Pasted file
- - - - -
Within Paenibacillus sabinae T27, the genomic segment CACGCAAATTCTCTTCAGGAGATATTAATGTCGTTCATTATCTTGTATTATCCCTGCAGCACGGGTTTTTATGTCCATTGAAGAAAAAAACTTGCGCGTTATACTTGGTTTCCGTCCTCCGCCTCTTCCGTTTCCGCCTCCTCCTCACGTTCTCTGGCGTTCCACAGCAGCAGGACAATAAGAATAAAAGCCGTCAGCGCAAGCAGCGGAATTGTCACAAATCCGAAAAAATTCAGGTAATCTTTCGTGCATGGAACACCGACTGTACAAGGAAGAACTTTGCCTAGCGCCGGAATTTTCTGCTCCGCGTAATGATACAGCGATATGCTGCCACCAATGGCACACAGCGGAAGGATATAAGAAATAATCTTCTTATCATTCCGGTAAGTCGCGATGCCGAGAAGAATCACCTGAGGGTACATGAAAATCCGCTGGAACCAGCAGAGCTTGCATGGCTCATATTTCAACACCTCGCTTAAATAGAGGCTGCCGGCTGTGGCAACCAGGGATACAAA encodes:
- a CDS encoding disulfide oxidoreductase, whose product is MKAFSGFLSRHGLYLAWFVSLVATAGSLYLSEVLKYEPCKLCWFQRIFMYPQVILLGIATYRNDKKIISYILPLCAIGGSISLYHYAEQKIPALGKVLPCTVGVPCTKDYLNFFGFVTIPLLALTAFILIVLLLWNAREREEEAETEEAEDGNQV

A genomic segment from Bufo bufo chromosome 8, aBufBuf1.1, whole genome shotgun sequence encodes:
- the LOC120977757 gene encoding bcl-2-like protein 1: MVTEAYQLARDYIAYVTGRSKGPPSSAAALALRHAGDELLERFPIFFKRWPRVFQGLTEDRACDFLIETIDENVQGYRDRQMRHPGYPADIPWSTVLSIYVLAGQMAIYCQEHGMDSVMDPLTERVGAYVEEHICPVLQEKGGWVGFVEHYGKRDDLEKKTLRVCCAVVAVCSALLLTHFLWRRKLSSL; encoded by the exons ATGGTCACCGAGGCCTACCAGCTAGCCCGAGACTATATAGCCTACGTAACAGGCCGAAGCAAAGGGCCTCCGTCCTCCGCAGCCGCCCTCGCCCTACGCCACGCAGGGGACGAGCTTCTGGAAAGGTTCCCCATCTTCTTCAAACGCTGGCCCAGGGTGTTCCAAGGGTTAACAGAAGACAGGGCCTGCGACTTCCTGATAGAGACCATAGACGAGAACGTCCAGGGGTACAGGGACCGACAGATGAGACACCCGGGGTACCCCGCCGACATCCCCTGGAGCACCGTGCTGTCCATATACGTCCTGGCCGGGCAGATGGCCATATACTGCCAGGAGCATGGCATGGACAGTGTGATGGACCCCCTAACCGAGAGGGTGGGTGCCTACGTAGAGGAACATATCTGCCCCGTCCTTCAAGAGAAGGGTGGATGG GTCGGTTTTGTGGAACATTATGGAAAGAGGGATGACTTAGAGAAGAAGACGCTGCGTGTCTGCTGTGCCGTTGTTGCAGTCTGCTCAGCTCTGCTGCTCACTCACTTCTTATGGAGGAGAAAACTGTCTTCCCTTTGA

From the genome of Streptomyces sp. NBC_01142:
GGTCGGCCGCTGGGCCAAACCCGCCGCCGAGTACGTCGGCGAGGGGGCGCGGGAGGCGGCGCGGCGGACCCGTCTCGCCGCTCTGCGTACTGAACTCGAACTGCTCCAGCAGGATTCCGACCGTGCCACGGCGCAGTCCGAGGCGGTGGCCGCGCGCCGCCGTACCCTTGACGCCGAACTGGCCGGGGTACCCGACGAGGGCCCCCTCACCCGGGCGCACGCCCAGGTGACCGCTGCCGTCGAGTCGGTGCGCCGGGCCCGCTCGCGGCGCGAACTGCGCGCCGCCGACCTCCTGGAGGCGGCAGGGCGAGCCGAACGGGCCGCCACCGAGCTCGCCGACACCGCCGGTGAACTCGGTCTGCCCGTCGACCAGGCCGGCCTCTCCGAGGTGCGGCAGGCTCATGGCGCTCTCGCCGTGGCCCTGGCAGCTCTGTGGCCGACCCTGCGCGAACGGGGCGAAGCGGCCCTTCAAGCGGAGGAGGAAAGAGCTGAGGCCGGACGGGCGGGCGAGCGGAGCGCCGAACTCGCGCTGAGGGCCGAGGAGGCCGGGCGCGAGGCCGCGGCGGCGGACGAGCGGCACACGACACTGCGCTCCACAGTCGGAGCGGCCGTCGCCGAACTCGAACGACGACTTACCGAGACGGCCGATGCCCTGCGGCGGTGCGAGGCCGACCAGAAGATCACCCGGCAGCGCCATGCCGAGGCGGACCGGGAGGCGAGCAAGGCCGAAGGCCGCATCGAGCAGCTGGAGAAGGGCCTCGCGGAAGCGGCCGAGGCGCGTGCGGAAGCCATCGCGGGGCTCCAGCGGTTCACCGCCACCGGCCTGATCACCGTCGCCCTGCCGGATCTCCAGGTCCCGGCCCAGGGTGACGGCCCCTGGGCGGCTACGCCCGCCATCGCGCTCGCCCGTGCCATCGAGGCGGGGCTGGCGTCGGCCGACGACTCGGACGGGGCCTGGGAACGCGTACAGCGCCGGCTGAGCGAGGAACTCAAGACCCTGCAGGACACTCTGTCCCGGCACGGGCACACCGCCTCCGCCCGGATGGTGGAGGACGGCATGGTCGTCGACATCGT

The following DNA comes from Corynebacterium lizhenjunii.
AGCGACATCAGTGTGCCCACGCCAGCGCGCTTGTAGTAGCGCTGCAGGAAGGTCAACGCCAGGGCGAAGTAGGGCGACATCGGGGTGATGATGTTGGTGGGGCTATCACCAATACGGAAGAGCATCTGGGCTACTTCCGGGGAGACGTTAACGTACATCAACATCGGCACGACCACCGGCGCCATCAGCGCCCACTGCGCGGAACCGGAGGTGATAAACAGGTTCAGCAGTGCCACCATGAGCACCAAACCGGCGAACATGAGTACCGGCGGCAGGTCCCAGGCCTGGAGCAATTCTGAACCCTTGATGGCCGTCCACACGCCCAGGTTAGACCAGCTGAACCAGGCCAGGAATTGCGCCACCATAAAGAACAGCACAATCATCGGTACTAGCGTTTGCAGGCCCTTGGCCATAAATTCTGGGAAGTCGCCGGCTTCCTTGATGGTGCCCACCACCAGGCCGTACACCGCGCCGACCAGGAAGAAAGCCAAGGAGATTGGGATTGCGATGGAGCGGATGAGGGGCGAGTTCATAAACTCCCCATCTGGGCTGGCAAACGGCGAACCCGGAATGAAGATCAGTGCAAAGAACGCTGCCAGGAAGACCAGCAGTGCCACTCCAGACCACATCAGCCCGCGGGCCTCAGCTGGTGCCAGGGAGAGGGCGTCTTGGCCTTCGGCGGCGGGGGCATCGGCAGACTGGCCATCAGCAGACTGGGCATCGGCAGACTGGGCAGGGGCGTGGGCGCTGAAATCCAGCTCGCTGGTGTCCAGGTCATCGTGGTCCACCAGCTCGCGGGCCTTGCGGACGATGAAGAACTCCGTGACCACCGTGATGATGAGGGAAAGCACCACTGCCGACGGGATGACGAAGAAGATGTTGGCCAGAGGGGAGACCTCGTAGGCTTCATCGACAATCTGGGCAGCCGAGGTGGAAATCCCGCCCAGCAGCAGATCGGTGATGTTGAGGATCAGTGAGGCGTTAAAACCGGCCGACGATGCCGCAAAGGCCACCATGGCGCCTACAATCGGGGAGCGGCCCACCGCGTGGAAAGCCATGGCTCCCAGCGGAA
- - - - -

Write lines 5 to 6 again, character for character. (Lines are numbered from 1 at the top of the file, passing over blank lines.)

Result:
From the genome of Streptomyces sp. NBC_01142:
GGTCGGCCGCTGGGCCAAACCCGCCGCCGAGTACGTCGGCGAGGGGGCGCGGGAGGCGGCGCGGCGGACCCGTCTCGCCGCTCTGCGTACTGAACTCGAACTGCTCCAGCAGGATTCCGACCGTGCCACGGCGCAGTCCGAGGCGGTGGCCGCGCGCCGCCGTACCCTTGACGCCGAACTGGCCGGGGTACCCGACGAGGGCCCCCTCACCCGGGCGCACGCCCAGGTGACCGCTGCCGTCGAGTCGGTGCGCCGGGCCCGCTCGCGGCGCGAACTGCGCGCCGCCGACCTCCTGGAGGCGGCAGGGCGAGCCGAACGGGCCGCCACCGAGCTCGCCGACACCGCCGGTGAACTCGGTCTGCCCGTCGACCAGGCCGGCCTCTCCGAGGTGCGGCAGGCTCATGGCGCTCTCGCCGTGGCCCTGGCAGCTCTGTGGCCGACCCTGCGCGAACGGGGCGAAGCGGCCCTTCAAGCGGAGGAGGAAAGAGCTGAGGCCGGACGGGCGGGCGAGCGGAGCGCCGAACTCGCGCTGAGGGCCGAGGAGGCCGGGCGCGAGGCCGCGGCGGCGGACGAGCGGCACACGACACTGCGCTCCACAGTCGGAGCGGCCGTCGCCGAACTCGAACGACGACTTACCGAGACGGCCGATGCCCTGCGGCGGTGCGAGGCCGACCAGAAGATCACCCGGCAGCGCCATGCCGAGGCGGACCGGGAGGCGAGCAAGGCCGAAGGCCGCATCGAGCAGCTGGAGAAGGGCCTCGCGGAAGCGGCCGAGGCGCGTGCGGAAGCCATCGCGGGGCTCCAGCGGTTCACCGCCACCGGCCTGATCACCGTCGCCCTGCCGGATCTCCAGGTCCCGGCCCAGGGTGACGGCCCCTGGGCGGCTACGCCCGCCATCGCGCTCGCCCGTGCCATCGAGGCGGGGCTGGCGTCGGCCGACGACTCGGACGGGGCCTGGGAACGCGTACAGCGCCGGCTGAGCGAGGAACTCAAGACCCTGCAGGACACTCTGTCCCGGCACGGGCACACCGCCTCCGCCCGGATGGTGGAGGACGGCATGGTCGTCGACATCGT